The economic headwinds are not hitting all companies equally, even amid startups. Cash flow and access to capital are among the key determinants as to whether startups founders will look to “exit” and make deals to be acquired.
But in other cases, said Morris, companies in financial services, especially those acting as intermediaries, may find it difficult to keep balance sheets strong enough to “warehouse” risk. He said there may be “forced consolidation just because some earlier stage companies have had difficulty raising capital.”
If there are systemic pressures to consolidate, moratoriums may slow down the natural (and needed) evolutions of technology verticals. And according to some of the observers, the regulatory machinery is working fine — and no pause is needed.
With a nod to the U.S. market, to the moratoriums being discussed and the challenges of various regulatory agencies grappling with work-from-home shifts, former FTC Commissioner McSweeney said that regulators “have adapted to the new environment and are capably moving forward with their normal processes and procedures and even during this difficult time. So we haven't seen a ton of indication that the agencies themselves aren't able to do the work of enforcing the law.”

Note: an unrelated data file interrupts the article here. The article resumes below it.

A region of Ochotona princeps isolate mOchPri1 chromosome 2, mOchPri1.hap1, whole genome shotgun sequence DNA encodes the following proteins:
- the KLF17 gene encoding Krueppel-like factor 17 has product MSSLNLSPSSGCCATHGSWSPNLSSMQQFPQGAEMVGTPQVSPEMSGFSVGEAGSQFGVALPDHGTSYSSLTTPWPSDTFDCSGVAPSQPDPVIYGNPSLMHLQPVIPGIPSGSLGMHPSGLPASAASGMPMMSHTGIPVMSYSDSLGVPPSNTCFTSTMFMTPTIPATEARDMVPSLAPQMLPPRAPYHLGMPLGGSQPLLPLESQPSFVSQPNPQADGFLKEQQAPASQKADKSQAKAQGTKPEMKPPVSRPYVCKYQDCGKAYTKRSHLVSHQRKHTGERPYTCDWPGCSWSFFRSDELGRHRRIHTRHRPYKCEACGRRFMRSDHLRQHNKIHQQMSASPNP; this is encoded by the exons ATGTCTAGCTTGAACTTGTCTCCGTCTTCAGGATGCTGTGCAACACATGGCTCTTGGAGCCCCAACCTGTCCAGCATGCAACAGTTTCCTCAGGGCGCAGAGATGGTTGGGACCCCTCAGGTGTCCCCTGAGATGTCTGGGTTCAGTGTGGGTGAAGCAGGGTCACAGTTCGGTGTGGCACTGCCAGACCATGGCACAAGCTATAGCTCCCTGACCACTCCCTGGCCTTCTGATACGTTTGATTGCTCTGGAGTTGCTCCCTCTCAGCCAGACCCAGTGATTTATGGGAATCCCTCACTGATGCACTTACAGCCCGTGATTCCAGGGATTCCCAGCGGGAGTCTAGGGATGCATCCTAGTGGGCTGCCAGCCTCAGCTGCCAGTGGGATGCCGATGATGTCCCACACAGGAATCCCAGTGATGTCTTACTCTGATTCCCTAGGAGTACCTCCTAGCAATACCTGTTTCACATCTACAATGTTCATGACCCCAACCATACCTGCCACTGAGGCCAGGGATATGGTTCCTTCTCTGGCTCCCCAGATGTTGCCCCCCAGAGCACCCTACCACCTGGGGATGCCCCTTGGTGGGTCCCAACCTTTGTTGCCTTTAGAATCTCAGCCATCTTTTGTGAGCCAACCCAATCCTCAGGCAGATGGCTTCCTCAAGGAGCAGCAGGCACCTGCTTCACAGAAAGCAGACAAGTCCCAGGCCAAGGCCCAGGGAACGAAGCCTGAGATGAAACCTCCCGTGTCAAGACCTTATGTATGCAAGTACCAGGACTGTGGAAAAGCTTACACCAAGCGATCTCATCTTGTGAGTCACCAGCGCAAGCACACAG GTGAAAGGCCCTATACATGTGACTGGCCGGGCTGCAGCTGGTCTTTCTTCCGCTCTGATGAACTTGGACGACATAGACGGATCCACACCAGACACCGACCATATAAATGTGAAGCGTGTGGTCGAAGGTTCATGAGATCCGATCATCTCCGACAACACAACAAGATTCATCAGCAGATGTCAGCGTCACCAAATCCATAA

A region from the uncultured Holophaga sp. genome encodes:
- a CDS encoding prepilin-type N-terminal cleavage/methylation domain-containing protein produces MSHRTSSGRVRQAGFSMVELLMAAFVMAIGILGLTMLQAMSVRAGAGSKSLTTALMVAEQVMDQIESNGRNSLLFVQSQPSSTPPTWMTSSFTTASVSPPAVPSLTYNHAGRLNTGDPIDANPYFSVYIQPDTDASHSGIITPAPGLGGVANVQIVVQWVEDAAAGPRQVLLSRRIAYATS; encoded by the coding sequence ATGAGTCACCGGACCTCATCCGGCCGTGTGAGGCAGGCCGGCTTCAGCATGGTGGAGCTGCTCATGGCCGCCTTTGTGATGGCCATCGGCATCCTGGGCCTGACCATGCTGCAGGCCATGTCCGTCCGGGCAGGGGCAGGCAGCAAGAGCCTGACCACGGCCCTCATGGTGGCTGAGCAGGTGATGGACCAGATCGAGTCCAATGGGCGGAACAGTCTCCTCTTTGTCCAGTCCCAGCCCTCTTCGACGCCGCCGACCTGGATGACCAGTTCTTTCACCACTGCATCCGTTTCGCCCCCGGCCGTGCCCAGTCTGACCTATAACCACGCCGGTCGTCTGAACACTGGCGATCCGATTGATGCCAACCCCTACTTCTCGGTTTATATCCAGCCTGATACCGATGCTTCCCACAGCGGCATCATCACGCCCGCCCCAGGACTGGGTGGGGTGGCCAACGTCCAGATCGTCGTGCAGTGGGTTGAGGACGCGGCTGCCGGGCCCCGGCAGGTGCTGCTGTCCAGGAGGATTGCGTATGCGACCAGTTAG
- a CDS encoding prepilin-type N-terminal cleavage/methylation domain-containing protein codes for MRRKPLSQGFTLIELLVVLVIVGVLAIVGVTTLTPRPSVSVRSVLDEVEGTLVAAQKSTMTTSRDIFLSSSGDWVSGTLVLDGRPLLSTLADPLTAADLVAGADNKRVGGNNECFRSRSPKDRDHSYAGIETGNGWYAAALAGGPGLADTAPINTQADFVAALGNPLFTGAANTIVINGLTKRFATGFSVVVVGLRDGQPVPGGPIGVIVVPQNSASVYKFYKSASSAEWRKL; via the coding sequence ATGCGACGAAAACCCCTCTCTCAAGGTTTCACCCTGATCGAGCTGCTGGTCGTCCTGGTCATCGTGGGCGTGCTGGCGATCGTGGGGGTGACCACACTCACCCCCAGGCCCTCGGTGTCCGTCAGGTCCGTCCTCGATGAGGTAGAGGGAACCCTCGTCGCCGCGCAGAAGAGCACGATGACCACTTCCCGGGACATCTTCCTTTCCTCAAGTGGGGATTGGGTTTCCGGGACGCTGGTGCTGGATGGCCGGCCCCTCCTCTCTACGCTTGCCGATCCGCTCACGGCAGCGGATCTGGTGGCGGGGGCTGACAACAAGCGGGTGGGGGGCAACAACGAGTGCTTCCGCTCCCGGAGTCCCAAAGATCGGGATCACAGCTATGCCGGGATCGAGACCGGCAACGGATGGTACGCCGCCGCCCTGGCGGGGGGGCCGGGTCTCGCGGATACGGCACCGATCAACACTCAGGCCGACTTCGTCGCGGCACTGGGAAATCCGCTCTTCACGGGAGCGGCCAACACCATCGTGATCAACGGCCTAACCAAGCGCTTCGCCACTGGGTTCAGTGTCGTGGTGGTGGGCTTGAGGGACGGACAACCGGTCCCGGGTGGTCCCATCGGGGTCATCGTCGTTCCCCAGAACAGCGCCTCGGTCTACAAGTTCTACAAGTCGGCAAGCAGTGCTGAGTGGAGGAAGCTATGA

The propped legislation expresses concern that workers, businesses and families would be impacted by “harmful” mergers.
Which begs the questions: Just what is “harmful” in a world increasingly impacted by, and dependent upon, technology — and could politics warp what is deemed as harmful?
Differences Across The Pond
John Fingleton said that differences can be seen between the U.S. and the U.K., a key FinTech market.
“I think that in the U.K. and the E.U., more generally, we haven’t seen that ‘left/right’ split. [But] we have seen COVID-19 causing an acceleration of anti-Chinese feeling. If there was legislation to be rushed through in the area of mergers, it’s likely to be legislation that stops foreign companies from buying domestic assets cheaply,” he told Webster.
Putting The US Proposals In Perspective
To put the recent U.S. proposals in perspective, David Evans explained how merger review has worked in the U.S. over the years.
The Justice Department and Federal Trade Commission look at 1,500 to 2,000 transactions each year, with teams of economists and lawyers in place examining areas of competitive concern.